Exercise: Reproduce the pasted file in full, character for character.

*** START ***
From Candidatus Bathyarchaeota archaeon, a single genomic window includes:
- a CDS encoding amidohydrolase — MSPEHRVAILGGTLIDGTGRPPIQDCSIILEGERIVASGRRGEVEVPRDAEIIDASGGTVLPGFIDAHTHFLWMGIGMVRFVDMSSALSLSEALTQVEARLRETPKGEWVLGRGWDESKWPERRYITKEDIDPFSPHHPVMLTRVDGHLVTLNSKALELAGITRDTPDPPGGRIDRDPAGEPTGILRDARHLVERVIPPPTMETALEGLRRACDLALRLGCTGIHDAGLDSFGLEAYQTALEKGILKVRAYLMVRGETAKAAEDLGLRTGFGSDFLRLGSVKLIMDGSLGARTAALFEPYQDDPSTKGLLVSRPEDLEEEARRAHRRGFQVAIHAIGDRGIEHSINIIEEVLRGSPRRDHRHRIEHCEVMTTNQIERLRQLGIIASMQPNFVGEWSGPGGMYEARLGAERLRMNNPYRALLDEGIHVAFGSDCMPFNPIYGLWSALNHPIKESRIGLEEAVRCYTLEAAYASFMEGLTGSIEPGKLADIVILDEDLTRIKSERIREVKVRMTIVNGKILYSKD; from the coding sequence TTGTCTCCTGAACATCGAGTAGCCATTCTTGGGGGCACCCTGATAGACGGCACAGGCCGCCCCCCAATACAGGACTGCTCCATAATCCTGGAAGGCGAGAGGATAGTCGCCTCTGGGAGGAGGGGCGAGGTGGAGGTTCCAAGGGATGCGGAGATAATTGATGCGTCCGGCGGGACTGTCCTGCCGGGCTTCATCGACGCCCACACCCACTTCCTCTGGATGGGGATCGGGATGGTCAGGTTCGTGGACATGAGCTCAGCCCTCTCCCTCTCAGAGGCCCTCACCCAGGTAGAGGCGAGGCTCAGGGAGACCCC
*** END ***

From Candidatus Bathyarchaeota archaeon, a single genomic window includes:
- a CDS encoding amidohydrolase — MSPEHRVAILGGTLIDGTGRPPIQDCSIILEGERIVASGRRGEVEVPRDAEIIDASGGTVLPGFIDAHTHFLWMGIGMVRFVDMSSALSLSEALTQVEARLRETPKGEWVLGRGWDESKWPERRYITKEDIDPFSPHHPVMLTRVDGHLVTLNSKALELAGITRDTPDPPGGRIDRDPAGEPTGILRDARHLVERVIPPPTMETALEGLRRACDLALRLGCTGIHDAGLDSFGLEAYQTALEKGILKVRAYLMVRGETAKAAEDLGLRTGFGSDFLRLGSVKLIMDGSLGARTAALFEPYQDDPSTKGLLVSRPEDLEEEARRAHRRGFQVAIHAIGDRGIEHSINIIEEVLRGSPRRDHRHRIEHCEVMTTNQIERLRQLGIIASMQPNFVGEWSGPGGMYEARLGAERLRMNNPYRALLDEGIHVAFGSDCMPFNPIYGLWSALNHPIKESRIGLEEAVRCYTLEAAYASFMEGLTGSIEPGKLADIVILDEDLTRIKSERIREVKVRMTIVNGKILYSKD; from the coding sequence TTGTCTCCTGAACATCGAGTAGCCATTCTTGGGGGCACCCTGATAGACGGCACAGGCCGCCCCCCAATACAGGACTGCTCCATAATCCTGGAAGGCGAGAGGATAGTCGCCTCTGGGAGGAGGGGCGAGGTGGAGGTTCCAAGGGATGCGGAGATAATTGATGCGTCCGGCGGGACTGTCCTGCCGGGCTTCATCGACGCCCACACCCACTTCCTCTGGATGGGGATCGGGATGGTCAGGTTCGTGGACATGAGCTCAGCCCTCTCCCTCTCAGAGGCCCTCACCCAGGTAGAGGCGAGGCTCAGGGAGACCCC